HPE Spins Software Unit to Focus on Infrastructure
As at least one competitor gets bigger, Hewlett-Packard Enterprise (HPE) got smaller this week with an $8.8 billion spinoff and merger of its software unit with staid software vendor Micro Focus.
HPE (NYSE: HPE) and Micro Focus (LSE: MCRO.L) also announced plans this week to form a partnership that will name the U.K.-based vendor's SUSE unit as HPE’s preferred Linux partner. The move combines HPE’s Helion OpenStack and Stackato platforms with SUSE’s OpenStack distribution.
HPE's "non-core" software assets involved in the deal include its application delivery management, big data, enterprise security as well as information management and governance platforms. In shedding those assets, HPE said it would sharpen its focus on providing hybrid IT infrastructure for running datacenters while bridging them to multi-cloud environments.
The deal also provides HPE with "dry powder" in the form of more than $5 billion in net cash it expects to use for other deals as competition stiffens in the hybrid IT infrastructure market. The competitive landscape shifted again earlier in the week when Dell and EMC Corp. closed their merger deal to create privately held Dell Technologies.
Meanwhile, the combination of HPE's software assets with Micro Focus is expected to create a $4.5 billion pure-play software infrastructure vendor. "The combination of Micro Focus with HPE Software will give customers more choice as they seek to maximize the value of existing IT asset," noted Kevin Loosemore, executive chairman of Micro Focus, who will head the new company.
The software merger also formalizes collaboration between HPE and SUSE. Along with OpenStack, SUSE CEO Nils Brauckmann said the partners would "explore new ways of expanding upon that with a commercial partnership focused on areas such as cloud computing, software-defined networking and application platforms."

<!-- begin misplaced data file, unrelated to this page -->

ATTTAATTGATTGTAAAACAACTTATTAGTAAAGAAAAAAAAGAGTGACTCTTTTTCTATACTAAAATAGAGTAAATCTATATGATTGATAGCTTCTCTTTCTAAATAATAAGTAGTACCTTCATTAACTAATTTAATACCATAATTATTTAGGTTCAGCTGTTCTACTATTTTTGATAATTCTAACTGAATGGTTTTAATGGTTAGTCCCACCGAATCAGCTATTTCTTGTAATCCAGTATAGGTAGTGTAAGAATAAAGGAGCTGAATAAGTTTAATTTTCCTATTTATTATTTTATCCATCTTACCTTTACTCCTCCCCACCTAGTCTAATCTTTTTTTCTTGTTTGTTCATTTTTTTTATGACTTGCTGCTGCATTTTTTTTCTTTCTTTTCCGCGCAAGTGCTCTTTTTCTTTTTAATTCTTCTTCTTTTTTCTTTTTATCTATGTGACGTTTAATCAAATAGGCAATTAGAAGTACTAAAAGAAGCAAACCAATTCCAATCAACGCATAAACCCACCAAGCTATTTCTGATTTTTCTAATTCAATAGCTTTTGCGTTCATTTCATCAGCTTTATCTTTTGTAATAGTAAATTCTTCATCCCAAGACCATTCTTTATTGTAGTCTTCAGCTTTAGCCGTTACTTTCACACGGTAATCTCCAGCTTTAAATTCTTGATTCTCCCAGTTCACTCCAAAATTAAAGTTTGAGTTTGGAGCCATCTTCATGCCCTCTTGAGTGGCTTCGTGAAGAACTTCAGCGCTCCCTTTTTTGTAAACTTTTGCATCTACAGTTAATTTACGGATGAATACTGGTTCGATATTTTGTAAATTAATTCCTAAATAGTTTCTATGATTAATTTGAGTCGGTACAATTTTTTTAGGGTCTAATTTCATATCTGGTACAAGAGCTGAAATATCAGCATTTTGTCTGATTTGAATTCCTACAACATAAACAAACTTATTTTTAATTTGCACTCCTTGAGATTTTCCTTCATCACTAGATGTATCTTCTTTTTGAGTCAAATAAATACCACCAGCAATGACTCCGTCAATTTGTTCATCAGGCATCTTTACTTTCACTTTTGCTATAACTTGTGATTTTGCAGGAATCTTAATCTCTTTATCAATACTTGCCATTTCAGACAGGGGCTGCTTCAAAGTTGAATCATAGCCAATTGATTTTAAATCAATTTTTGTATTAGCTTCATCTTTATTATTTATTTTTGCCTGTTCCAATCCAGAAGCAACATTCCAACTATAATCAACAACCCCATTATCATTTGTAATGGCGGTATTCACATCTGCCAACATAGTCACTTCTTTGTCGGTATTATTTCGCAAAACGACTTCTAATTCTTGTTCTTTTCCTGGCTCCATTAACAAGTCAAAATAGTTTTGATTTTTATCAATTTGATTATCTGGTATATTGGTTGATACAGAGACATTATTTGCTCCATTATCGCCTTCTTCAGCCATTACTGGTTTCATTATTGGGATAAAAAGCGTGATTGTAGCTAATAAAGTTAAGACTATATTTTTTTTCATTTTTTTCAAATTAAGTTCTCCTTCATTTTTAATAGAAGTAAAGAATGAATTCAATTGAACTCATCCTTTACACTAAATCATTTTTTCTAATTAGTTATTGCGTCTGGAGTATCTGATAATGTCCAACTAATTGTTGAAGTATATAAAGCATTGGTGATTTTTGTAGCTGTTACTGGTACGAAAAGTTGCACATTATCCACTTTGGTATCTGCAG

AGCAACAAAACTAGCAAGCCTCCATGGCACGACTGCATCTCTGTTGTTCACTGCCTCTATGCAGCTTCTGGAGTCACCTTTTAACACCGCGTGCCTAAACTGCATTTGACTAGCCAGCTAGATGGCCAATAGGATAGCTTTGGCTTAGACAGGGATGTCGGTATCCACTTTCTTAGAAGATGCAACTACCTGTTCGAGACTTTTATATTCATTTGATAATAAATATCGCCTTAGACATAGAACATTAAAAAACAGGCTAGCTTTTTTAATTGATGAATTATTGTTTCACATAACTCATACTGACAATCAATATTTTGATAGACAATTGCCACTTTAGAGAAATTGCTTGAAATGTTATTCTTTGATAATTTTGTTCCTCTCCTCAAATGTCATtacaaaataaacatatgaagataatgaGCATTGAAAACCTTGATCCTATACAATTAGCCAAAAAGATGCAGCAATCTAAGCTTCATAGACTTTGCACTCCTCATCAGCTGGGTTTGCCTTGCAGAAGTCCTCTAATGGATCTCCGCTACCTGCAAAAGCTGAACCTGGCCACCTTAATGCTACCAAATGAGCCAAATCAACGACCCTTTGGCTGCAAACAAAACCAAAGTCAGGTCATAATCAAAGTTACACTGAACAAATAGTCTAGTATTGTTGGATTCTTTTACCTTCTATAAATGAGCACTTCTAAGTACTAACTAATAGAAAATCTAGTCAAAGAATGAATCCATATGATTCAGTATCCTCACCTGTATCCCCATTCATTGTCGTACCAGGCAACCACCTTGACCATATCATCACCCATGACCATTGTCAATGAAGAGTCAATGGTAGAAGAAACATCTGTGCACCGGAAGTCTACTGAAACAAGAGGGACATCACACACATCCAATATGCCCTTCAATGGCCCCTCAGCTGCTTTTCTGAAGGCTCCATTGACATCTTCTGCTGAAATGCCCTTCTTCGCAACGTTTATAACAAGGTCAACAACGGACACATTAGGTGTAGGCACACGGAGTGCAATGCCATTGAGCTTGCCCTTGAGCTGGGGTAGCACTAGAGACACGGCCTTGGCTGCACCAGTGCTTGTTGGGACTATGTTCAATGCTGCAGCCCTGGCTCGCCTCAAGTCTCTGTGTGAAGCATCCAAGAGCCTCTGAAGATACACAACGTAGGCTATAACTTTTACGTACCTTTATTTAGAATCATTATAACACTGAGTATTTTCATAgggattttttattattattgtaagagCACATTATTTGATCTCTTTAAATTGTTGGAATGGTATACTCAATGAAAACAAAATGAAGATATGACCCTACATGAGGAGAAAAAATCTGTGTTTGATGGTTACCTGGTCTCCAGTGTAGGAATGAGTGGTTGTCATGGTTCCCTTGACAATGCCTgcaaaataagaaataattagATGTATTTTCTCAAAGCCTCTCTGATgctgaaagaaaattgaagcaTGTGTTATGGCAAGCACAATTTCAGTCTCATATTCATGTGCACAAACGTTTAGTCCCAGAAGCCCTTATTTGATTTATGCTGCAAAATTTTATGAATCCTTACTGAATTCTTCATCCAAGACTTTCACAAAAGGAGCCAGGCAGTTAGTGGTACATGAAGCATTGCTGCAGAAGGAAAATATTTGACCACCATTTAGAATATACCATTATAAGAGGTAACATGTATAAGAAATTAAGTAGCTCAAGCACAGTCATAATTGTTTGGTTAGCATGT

Responding to questions about the spinoff and merger, HPE CEO Meg Whitman called Micro Focus a "pure play software company who is expert at managing mature software assets. And as Micro Focus will tell you, most people who work in the software business and Silicon Valley want to grow assets. And actually some of these assets should actually be maintained on a stable platform that extends the value for customers and it’s actually not what we do, it is what they do."
Despite the move, Whitman said HPE remains in the software business with a tighter focus on system software. "The software defined infrastructure is all powered by software, but it's not applications software…. It is actually system software that powers the infrastructure."
As assets like Vertica Systems analytic database management software shift to Micro Focus, Whitman said HPE would still "pick up the ability to process on compute, storage and networking at the edge."
The HPE chief also argued that shedding its software business puts it in a better position to compete with new industry juggernaut Dell Technologies and Cisco Systems (NASDAQ: CSCO). While Dell is getting much bigger with the completion of its mergers with storage leader EMC, Whitman acknowledged, "We are getting smaller" because "speed and agility [are] critical in innovation."
"We’re leaning into new technology either through our own innovation, acquisitions or partnerships," Whitman asserted. Dell Technologies, on the other hand, "is doubling down in old technology."